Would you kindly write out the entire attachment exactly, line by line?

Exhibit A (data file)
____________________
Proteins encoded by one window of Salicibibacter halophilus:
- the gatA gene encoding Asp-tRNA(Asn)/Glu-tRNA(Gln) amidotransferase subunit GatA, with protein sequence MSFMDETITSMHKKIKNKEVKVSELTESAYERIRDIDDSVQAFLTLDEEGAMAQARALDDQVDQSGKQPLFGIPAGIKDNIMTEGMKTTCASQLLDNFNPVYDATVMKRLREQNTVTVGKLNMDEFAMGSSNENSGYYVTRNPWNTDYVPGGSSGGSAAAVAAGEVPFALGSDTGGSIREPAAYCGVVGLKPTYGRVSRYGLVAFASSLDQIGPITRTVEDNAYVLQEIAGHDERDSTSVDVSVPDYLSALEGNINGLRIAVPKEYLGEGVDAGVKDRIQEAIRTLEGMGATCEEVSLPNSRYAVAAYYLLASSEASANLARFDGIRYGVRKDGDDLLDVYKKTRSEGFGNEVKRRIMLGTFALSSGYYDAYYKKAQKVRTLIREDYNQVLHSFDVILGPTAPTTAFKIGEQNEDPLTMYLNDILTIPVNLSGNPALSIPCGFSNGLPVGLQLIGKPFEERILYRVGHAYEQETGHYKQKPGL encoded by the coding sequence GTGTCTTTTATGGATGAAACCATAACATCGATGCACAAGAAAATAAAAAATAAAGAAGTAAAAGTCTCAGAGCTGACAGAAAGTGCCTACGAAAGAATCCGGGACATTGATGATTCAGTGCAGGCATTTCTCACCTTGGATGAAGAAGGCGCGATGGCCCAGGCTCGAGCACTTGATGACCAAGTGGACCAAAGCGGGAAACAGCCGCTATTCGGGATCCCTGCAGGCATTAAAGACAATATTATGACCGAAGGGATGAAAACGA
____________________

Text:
Proteins encoded by one window of Salicibibacter halophilus:
- the gatA gene encoding Asp-tRNA(Asn)/Glu-tRNA(Gln) amidotransferase subunit GatA, with protein sequence MSFMDETITSMHKKIKNKEVKVSELTESAYERIRDIDDSVQAFLTLDEEGAMAQARALDDQVDQSGKQPLFGIPAGIKDNIMTEGMKTTCASQLLDNFNPVYDATVMKRLREQNTVTVGKLNMDEFAMGSSNENSGYYVTRNPWNTDYVPGGSSGGSAAAVAAGEVPFALGSDTGGSIREPAAYCGVVGLKPTYGRVSRYGLVAFASSLDQIGPITRTVEDNAYVLQEIAGHDERDSTSVDVSVPDYLSALEGNINGLRIAVPKEYLGEGVDAGVKDRIQEAIRTLEGMGATCEEVSLPNSRYAVAAYYLLASSEASANLARFDGIRYGVRKDGDDLLDVYKKTRSEGFGNEVKRRIMLGTFALSSGYYDAYYKKAQKVRTLIREDYNQVLHSFDVILGPTAPTTAFKIGEQNEDPLTMYLNDILTIPVNLSGNPALSIPCGFSNGLPVGLQLIGKPFEERILYRVGHAYEQETGHYKQKPGL encoded by the coding sequence GTGTCTTTTATGGATGAAACCATAACATCGATGCACAAGAAAATAAAAAATAAAGAAGTAAAAGTCTCAGAGCTGACAGAAAGTGCCTACGAAAGAATCCGGGACATTGATGATTCAGTGCAGGCATTTCTCACCTTGGATGAAGAAGGCGCGATGGCCCAGGCTCGAGCACTTGATGACCAAGTGGACCAAAGCGGGAAACAGCCGCTATTCGGGATCCCTGCAGGCATTAAAGACAATATTATGACCGAAGGGATGAAAACGA